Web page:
ROAR for Good, an emerging leader in hotel workplace safety technology, has been approved for U.S. Patent No. 11,128,987, which recognizes the uniqueness of, and protects the significant technological advancement of, ROAR for Good’s Bluetooth low energy mesh network system, which has applicability across numerous industries.
The innovation, which was created in an effort to eliminate “drops,” blind-spots, or downed coverage for network security systems, was developed and rigorously tested by a team of ROAR for Good engineers over the course of several years. The application is now live at dozens of hotels across the country, powering the company’s AlwaysOn Staff Alert Technology as a new standard of safety for the industry.
“This was an engineering initiative we undertook to ensure that our customers were protected with the strongest defense possible – a closed system of mesh nodes that need only a low-grade battery power to operate,” said Rich Nelson, co-founder and vice president of product and hardware development at ROAR for Good. “Our system is always reporting out data – regardless of how a hotel’s WiFi or LTE is performing – allowing AlwaysOn to be one of the most reliable and accurate location-based panic buttons for the hotel community and other appropriate markets.”
ROAR for Good’s Bluetooth mesh network and Bluetooth low energy (BLE) application enable optimal performance of a panic button solution by linking a system of smart BLE network nodes throughout a protected facility. When triggered, these ‘smart beacons’ can send uninterrupted signals to security personnel who can respond in real-time to crisis situations. The system’s continuous location reporting (or “follow-me” feature) updates location in real time, even if the employee moves from the original location. With ROAR for Good’s patented technology, traditional system maintenance or weak internet connectivity do not interfere with the network’s ability to relay information.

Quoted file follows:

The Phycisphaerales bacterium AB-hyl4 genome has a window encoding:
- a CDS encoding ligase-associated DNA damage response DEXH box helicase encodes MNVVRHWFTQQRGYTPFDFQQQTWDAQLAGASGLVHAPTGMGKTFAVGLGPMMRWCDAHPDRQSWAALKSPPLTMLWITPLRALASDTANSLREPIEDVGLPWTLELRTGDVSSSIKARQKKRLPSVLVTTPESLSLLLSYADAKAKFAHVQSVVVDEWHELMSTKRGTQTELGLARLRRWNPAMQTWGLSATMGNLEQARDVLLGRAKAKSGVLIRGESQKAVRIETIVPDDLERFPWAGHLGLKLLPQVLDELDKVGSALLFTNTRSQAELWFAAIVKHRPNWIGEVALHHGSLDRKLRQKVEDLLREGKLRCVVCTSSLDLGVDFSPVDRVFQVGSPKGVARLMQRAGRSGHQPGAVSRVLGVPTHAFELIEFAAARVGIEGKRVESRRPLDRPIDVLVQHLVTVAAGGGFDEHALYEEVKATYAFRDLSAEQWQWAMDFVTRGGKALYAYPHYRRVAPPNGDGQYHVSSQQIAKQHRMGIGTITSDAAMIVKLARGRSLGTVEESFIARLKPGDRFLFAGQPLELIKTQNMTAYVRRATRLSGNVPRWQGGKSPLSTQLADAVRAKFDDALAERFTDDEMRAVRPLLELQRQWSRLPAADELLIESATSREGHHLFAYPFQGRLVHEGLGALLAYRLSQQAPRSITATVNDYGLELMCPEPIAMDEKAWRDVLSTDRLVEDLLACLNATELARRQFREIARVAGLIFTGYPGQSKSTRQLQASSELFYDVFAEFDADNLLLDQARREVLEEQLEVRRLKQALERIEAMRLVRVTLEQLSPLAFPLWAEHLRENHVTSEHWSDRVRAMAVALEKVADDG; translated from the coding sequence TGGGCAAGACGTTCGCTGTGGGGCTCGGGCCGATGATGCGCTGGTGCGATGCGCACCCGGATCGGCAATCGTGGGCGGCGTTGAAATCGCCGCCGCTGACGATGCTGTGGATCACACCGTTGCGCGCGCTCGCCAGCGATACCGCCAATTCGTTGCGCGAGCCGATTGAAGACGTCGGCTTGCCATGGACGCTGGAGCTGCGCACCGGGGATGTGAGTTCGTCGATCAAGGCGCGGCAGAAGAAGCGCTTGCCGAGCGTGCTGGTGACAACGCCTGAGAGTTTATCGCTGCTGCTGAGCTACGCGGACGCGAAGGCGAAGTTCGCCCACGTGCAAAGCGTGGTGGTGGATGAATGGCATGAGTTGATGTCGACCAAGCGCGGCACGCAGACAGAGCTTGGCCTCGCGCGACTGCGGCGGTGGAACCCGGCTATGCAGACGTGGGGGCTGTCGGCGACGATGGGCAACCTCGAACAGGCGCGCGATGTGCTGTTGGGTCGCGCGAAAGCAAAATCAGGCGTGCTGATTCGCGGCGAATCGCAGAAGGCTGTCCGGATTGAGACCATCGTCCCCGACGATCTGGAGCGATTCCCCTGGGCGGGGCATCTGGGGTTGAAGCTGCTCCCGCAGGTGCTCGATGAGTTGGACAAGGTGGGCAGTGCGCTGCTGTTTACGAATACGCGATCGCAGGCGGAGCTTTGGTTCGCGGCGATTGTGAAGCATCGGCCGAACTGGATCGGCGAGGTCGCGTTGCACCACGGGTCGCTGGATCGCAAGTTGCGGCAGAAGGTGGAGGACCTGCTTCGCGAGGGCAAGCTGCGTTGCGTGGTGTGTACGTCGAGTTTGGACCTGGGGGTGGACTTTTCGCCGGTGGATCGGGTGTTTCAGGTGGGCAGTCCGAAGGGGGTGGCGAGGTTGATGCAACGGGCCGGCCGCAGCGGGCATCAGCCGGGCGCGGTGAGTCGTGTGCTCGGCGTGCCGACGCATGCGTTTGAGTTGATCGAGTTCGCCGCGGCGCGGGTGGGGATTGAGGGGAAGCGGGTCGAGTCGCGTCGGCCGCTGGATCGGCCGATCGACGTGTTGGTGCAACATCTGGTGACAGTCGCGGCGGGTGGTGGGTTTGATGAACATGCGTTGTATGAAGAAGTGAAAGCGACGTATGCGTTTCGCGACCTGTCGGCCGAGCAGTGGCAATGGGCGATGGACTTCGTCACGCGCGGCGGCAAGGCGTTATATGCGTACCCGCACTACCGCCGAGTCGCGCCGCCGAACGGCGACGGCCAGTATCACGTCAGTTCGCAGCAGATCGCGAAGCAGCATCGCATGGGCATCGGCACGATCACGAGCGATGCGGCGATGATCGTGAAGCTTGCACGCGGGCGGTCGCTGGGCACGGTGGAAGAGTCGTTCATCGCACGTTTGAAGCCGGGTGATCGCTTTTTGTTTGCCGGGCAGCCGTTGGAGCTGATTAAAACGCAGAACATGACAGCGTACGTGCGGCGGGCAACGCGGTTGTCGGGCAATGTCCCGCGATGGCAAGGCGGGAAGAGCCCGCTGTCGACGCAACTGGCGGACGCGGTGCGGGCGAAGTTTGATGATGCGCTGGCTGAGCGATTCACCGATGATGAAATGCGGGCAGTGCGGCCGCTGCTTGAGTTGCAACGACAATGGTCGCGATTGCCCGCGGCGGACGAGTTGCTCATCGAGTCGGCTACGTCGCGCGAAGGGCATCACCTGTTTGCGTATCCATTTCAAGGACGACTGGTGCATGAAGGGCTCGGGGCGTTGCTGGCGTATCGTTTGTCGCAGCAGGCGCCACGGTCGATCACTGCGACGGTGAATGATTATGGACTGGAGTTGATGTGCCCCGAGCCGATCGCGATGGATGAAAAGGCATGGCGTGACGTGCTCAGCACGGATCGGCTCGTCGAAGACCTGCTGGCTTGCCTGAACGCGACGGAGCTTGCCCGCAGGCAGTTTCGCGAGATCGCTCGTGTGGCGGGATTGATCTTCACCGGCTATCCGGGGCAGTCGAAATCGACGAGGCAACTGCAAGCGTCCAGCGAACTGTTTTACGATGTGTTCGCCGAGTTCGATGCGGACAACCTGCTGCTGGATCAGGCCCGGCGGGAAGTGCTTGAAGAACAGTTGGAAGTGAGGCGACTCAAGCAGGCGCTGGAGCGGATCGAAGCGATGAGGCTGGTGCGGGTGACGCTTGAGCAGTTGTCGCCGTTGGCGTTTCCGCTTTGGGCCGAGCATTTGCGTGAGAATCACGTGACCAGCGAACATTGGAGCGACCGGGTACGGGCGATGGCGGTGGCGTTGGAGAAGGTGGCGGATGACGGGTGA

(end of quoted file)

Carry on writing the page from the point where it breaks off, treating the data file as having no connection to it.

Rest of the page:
“Housekeepers are on their feet all day, working behind the scenes to deliver guests with a safe and comfortable hotel experience,” said Taun Chapman, co-founder and chief technology officer of ROAR for Good. “With feedback from a wide range of hotel personnel, we’ve been able to develop a powerful accessory that is an extension of their work attire. This patent will raise industry standards as it relates to the effectiveness of associate duress solutions and our technology delivers the highest degree of protection possible to hotels and their employees.”
In the midst of a historic pandemic-led business down-turn and recovery, a third of hospitality and hotel workers have indicated that they are not planning to return to their pre-pandemic jobs. They cite poor working conditions and stress as contributing factors. According to a survey from UNITE Here 1, a Chicago-based hospitality industry advocacy group, 96% of housekeepers surveyed would feel safer if equipped with a ‘panic button’, mainly due to harassment threats from guests.
ROAR for Good will be exhibiting at HITEC in Dallas this week (Booth #2525), where the company will also debut its free ‘ROI calculator’ to assess risks and vulnerabilities within hotels. The tool will be available to hotel operators who seek a better understanding of the value and positive financial impact of associate duress solutions, as well as their correlation with improved employee morale, lower turnover, reduced worker compensation claims. Various expenses can be computed based on hotel-specific criteria to identify cost savings built-in to improved safety protocols.
Based in Philadelphia, ROAR for Good is a technology company dedicated to cultivating safer workplaces. The company’s signature staff safety platform, AlwaysOn, protects employees with one touch of a button. AlwaysOn is powered by a first-of-its-kind, and now patented, Bluetooth low energy mesh network, making it less vulnerable and delivering a more stable connection by design. Built from the ground up using feedback from the entire spectrum of hotel management and personnel, the patented technology was designed to summon help to the wearer’s precise location.
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